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From the Netherlands to Canada : immigrant discourses on the transnational experience, race, and space Vermeulen, Elisabeth Margrieta

Abstract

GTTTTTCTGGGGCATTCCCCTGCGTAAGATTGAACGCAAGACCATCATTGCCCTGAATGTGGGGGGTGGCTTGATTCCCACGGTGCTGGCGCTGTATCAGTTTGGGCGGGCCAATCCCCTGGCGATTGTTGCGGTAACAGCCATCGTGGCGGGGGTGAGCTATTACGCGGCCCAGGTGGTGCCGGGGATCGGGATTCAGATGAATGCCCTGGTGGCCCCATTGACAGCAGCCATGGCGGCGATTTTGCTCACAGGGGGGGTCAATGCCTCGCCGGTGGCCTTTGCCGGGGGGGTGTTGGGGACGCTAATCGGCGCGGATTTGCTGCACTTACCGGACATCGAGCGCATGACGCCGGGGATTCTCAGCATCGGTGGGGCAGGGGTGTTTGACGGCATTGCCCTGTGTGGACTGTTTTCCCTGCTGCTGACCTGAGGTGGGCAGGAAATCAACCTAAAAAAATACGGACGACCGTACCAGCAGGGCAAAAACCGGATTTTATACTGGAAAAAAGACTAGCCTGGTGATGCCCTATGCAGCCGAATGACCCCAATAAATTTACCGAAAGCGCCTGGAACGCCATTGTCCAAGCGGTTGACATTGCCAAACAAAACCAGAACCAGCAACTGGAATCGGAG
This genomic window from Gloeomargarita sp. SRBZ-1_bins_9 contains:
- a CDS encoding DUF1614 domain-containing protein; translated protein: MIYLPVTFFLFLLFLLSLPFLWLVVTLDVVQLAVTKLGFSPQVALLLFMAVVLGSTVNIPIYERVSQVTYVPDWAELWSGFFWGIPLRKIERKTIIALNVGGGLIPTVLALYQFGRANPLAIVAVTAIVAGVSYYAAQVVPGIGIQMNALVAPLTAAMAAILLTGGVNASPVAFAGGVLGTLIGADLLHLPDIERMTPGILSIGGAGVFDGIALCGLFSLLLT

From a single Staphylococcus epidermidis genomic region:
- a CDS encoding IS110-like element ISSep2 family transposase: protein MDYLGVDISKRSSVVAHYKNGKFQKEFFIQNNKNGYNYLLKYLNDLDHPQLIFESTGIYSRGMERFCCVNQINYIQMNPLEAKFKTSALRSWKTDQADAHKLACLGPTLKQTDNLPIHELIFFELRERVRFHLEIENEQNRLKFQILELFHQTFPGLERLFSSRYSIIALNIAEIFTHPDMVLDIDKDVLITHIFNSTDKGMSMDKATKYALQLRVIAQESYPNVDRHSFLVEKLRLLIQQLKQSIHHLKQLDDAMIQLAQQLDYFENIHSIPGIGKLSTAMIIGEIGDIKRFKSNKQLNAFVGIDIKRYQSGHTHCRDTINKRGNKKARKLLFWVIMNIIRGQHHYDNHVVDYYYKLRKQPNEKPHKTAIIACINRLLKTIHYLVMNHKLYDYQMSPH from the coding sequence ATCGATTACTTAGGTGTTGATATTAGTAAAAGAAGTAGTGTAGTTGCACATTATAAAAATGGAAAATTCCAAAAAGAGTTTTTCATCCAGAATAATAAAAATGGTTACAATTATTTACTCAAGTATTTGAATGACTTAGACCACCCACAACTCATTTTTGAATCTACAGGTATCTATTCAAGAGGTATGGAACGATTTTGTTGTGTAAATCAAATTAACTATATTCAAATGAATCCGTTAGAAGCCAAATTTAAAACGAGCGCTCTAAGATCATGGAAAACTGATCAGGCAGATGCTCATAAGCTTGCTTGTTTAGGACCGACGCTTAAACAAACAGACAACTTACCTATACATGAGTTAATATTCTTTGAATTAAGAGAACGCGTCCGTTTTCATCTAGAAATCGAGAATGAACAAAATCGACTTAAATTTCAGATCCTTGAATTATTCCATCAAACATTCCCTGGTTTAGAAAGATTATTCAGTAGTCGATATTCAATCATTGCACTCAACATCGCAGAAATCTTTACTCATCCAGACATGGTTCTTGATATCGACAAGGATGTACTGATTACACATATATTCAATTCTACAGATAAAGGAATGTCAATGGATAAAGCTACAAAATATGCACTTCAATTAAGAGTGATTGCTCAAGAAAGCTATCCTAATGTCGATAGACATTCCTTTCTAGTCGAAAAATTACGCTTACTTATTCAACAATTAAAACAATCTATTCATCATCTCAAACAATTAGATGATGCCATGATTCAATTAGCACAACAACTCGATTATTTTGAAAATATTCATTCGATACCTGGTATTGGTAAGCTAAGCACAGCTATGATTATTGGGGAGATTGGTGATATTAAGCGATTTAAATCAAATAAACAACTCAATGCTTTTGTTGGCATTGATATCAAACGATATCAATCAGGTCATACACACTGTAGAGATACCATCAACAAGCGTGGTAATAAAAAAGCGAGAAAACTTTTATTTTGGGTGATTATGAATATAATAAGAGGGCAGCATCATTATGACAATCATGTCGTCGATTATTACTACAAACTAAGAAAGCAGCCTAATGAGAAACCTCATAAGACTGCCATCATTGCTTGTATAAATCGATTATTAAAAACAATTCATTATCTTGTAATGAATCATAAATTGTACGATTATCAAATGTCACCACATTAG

In the wake of increased emigration from the Netherlands over the last several years, the aim of this thesis is to examine the main motivating factors that inform current Dutch migration practices to Canada. In this qualitative, multi-sited research comprised of 34 participants, considerable attention is given to examine the popular notions linking this observed increase in emigration to the growing politicization of issues related to immigration and racialization in the Netherlands itself, including the murder of politician Pirn Fortuyn and filmmaker Theo van Gogh. A transnational framework is used to address aspects related to the role of the media, the family, the maintenance of ties with the country of origin, the contestation of the notion of immigration, and the role of the nation-state in creating differentiated access to immigration. An overview of the motivations that informs the participants' decision to immigrate to Canada reveals that there is a cluster of overlapping reasons, often predicated on the historic notion that Holland is overpopulated. Motivations include a dislike of the current politicization of issues related to immigrants in Holland; a perceived lack of space and nature; frustration with rules and regulations; and, a perceived negative shift in socio-cultural attitude. In addition, current Dutch migration to Canada exemplifies a migration flow where economic motivators are no longer the centre point informing their decision to migrate, and the participants' migration practices also exemplify new considerations for how the concept of transmigrants is used in transnational migration studies.

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